“He was in charge of the commercial department where I was first placed. He taught me a lot, and it was okay until he started getting over-familiar. He got too touchy, sometimes he would make very suggestive comments. At first, I thought he was just being friendly, so I didn’t want to overreact. But soon, it became too much. Thankfully, my pupilage period came to an end around the same time, but they let me continue working while I waited to be admitted. After my admission, I moved to a different department,” she says.
Leah, on the other hand, was not as lucky. She joined a law firm as a junior associate from another one where she had been interning for two years.
“Immediately, I noticed a senior partner was hitting on me. I didn’t think much of it at first, but he became more aggressive and less subtle with time. I mentioned it to a colleague who had been there a bit longer. She hinted that I should play along like everybody else. I later learnt that he had a reputation with young lady advocates in the firm,” she says.
“At some point, I got tired of his comments and I complained to the other partner. He promised to talk to him. However, nothing changed. In fact, he got worse. But not only him, slowly everyone in the office became distant or cold towards me,” she recalls.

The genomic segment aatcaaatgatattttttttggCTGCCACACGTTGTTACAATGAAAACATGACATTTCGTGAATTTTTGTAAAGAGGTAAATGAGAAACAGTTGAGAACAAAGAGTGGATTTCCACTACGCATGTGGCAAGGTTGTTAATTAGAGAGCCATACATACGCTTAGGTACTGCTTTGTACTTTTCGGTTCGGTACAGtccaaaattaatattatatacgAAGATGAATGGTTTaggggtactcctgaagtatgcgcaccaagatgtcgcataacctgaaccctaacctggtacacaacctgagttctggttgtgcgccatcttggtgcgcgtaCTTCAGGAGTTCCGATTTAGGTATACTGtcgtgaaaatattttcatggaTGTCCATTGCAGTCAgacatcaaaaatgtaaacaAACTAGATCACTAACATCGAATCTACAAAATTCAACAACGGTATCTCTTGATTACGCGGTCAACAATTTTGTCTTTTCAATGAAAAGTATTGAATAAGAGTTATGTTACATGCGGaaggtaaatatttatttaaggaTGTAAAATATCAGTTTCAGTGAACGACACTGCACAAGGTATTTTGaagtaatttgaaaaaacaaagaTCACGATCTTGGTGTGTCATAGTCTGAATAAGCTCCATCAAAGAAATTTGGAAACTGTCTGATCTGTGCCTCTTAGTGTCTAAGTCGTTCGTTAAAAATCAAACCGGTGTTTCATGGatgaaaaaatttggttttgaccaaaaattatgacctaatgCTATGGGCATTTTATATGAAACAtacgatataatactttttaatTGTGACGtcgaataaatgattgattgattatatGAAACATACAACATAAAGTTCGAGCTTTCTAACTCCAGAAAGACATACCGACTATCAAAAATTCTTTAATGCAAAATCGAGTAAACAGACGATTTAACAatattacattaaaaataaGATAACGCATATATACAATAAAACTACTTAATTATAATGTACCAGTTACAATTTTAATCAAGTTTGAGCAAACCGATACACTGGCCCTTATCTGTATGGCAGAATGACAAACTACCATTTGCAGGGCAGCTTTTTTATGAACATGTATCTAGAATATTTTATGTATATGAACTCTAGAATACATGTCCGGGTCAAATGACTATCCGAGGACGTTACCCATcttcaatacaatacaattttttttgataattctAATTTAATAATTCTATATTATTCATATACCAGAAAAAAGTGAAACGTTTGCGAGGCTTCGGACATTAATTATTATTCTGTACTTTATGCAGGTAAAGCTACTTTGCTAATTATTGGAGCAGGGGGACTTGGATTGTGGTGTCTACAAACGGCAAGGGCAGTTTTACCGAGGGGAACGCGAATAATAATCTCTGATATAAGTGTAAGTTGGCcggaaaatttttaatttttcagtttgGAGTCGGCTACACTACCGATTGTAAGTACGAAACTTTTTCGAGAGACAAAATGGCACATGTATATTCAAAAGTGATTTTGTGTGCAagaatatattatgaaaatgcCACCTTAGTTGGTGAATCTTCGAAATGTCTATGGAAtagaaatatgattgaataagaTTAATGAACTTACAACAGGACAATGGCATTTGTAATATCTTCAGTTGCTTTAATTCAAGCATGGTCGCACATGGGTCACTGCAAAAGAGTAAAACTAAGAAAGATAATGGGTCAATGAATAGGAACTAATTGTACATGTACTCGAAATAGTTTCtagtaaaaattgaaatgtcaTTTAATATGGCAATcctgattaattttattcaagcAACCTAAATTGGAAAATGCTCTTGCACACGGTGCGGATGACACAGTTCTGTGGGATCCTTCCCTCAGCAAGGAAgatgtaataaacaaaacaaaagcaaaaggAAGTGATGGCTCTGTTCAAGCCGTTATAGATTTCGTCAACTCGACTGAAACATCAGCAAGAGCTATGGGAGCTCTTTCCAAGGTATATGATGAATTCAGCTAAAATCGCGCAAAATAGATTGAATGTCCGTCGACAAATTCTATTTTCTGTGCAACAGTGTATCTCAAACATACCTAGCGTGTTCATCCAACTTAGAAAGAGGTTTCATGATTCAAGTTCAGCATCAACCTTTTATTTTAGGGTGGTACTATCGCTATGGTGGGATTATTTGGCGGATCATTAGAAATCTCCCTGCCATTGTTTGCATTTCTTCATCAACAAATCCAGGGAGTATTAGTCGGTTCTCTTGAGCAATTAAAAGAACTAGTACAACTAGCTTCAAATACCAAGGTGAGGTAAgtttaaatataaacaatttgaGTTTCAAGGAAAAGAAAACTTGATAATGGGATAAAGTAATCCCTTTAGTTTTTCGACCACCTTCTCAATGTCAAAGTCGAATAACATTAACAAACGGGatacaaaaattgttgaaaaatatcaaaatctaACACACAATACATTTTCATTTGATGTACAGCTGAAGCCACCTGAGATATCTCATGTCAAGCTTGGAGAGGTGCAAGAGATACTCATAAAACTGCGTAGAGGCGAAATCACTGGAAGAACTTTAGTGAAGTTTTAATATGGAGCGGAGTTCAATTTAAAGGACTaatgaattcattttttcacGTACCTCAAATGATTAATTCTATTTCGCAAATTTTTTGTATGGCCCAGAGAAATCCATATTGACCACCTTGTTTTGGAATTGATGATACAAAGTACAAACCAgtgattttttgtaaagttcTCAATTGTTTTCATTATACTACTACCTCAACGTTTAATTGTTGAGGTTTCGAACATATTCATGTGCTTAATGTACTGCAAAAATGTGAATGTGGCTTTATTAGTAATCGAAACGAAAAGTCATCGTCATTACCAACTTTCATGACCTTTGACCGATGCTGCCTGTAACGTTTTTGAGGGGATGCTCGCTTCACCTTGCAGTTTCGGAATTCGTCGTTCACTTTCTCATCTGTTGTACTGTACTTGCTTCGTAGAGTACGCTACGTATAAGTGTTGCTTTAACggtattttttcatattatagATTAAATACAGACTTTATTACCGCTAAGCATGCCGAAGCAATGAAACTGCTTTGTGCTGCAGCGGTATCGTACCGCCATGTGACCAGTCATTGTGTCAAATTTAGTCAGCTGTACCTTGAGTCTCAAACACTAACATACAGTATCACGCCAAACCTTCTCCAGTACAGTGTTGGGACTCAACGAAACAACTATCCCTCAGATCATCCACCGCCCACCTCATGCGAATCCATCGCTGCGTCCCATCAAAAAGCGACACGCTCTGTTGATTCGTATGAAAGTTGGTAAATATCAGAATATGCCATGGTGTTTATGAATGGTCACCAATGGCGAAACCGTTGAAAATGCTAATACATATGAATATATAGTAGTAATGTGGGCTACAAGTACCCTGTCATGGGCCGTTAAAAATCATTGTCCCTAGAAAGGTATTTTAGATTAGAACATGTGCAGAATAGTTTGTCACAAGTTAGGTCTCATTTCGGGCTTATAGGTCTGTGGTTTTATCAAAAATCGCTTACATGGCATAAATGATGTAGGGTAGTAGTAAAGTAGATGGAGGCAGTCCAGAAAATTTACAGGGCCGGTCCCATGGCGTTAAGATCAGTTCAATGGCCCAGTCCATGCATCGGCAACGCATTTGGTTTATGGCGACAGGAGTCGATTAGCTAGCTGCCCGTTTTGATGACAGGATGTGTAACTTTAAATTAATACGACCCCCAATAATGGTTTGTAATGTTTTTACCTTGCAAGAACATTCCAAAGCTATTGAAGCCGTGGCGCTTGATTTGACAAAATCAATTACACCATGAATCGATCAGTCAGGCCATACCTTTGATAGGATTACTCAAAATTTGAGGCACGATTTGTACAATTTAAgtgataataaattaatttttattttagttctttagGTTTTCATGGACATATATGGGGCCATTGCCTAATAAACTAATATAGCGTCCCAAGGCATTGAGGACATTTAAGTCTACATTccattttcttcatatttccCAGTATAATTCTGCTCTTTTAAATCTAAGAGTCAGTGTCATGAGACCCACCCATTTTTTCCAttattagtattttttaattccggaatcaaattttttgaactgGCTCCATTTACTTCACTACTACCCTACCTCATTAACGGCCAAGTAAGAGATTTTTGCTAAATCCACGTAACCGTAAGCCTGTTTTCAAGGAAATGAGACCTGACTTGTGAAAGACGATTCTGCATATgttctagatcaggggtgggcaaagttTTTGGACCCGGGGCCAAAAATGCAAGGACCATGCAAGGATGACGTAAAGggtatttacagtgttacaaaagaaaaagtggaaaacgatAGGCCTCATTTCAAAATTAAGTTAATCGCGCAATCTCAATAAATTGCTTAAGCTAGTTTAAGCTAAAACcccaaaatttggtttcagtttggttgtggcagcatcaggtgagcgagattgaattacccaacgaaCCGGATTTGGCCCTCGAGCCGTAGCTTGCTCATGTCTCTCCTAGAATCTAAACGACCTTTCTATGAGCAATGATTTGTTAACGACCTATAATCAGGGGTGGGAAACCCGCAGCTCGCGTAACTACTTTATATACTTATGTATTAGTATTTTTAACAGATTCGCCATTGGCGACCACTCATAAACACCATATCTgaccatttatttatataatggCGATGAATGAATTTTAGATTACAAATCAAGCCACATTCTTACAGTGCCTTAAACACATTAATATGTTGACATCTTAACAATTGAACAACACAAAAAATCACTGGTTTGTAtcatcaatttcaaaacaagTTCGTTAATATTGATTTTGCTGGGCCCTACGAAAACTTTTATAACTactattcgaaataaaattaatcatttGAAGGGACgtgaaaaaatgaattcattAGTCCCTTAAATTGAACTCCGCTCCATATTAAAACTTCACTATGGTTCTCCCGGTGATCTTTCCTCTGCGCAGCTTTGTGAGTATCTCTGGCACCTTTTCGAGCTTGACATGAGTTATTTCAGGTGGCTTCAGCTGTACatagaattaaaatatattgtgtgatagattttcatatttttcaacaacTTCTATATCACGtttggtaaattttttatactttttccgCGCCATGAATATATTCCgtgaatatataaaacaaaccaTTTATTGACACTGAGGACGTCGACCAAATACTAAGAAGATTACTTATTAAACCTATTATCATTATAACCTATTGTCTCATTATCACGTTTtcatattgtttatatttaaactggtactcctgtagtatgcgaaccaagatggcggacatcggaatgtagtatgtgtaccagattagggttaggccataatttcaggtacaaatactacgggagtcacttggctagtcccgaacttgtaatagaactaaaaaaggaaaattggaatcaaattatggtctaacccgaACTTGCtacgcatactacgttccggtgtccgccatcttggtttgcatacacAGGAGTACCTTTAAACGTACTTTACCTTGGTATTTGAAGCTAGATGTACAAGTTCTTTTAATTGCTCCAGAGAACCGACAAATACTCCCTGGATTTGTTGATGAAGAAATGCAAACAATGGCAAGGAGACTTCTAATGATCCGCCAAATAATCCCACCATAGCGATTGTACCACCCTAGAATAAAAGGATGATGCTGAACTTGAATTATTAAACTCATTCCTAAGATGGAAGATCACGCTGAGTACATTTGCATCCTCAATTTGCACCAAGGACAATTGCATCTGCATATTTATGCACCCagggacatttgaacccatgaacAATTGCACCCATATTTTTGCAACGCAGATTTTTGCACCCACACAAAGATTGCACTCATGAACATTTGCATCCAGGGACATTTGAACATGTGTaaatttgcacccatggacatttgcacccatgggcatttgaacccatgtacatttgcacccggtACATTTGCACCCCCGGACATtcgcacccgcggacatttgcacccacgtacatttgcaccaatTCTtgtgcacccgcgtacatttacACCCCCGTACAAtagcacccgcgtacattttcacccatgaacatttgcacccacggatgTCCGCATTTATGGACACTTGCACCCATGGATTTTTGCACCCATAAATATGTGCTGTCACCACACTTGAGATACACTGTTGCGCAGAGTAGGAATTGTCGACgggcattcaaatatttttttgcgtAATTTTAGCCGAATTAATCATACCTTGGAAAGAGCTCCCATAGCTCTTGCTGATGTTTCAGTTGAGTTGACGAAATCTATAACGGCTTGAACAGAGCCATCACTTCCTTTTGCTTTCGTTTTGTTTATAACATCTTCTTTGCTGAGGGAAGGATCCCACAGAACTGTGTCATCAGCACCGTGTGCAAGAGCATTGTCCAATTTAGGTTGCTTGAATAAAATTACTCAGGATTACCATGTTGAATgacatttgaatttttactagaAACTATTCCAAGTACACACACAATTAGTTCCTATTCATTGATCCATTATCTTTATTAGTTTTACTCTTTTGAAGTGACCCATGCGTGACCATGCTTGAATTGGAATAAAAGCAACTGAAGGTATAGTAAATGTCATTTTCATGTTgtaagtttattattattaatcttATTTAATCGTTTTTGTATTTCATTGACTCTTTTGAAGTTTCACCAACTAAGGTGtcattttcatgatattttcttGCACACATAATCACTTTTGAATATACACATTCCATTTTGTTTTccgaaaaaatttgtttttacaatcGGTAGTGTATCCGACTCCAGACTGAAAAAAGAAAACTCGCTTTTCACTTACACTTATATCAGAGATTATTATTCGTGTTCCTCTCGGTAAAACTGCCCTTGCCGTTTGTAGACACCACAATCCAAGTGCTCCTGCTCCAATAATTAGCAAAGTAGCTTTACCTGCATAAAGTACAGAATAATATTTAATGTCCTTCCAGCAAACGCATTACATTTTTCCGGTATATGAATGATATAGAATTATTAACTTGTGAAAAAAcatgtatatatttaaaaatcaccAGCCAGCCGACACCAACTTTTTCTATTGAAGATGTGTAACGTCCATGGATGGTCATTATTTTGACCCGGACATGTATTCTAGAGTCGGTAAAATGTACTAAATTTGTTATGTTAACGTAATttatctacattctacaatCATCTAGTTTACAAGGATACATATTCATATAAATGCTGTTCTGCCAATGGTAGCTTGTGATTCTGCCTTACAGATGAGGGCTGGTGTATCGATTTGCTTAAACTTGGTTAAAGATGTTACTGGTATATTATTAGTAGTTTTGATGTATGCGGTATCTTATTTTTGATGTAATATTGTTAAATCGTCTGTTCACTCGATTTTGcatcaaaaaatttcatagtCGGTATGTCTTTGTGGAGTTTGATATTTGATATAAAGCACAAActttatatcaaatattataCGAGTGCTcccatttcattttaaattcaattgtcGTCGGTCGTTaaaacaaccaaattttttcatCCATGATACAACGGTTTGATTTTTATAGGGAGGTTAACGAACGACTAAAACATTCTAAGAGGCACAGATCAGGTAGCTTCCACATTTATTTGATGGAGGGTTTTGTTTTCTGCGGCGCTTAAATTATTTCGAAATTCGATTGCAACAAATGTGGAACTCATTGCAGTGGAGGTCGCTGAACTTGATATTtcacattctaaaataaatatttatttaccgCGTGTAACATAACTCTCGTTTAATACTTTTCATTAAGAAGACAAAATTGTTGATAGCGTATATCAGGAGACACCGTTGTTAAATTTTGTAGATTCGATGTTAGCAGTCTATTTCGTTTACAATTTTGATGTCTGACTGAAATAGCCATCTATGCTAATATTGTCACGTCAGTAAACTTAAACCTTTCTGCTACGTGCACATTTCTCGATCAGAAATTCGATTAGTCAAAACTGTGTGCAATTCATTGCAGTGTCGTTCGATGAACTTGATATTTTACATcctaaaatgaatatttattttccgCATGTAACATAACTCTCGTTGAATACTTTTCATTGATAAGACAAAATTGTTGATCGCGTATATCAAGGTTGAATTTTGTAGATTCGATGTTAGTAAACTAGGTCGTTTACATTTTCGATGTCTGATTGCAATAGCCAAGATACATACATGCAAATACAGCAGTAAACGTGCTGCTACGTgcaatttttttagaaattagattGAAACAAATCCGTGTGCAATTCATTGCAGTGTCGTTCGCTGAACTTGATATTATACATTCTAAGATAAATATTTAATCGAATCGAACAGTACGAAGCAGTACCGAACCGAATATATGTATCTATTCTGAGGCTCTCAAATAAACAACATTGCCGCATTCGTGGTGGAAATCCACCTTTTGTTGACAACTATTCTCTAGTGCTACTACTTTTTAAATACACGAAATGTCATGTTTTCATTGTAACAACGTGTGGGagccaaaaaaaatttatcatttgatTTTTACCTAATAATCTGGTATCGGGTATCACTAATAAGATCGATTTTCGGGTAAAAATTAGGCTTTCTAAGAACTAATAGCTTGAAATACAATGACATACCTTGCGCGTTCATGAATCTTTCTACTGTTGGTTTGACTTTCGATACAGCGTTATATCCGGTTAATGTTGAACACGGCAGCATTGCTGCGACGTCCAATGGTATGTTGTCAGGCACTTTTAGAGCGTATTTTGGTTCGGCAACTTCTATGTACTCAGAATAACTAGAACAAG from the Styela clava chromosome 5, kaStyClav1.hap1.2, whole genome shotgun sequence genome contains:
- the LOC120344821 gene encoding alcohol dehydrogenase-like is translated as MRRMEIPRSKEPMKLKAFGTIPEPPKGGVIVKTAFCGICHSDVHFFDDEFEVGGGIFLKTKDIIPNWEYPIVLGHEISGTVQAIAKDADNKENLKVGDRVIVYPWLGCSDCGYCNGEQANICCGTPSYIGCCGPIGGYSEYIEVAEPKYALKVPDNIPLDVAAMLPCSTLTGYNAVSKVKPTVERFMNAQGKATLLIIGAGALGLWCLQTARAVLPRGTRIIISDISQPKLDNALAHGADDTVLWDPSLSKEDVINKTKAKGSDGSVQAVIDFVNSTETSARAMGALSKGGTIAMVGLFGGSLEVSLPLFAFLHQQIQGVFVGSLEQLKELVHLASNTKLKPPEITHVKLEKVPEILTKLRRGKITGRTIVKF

“In the end, I left. They didn’t fire me...but they made me so uncomfortable I had to resign. That way, they were not responsible in law,” says Leah.
One may wonder why sexual harassment would happen within law firms and law departments and yet, lawyers more than any other professionals know or at least should know the law better.
According to Mr. Francis Kioko, an advocate of the High Court who works at Munyao Kayugira and Company Advocates- a Law Firm whose focus in practice is sexual harassment among other areas- this is mainly because very few victims of sexual harassment ever come out to report.
“The main reason for this is because of reputational damage especially if the victim decides to initiate a legal process but ends up unsuccessful. Since the employer is also an advocate, such victims may end up with a bad name within the legal field, and that can be really damaging, especially on their reputation.”
This sentiment was backed up by Mr. Ombo, also an advocate of the High Court from Ong’anya Ombo Advocates who said that limited employment opportunities within the legal field contributes significantly to victims of sexual harassment not reporting their perpetrators.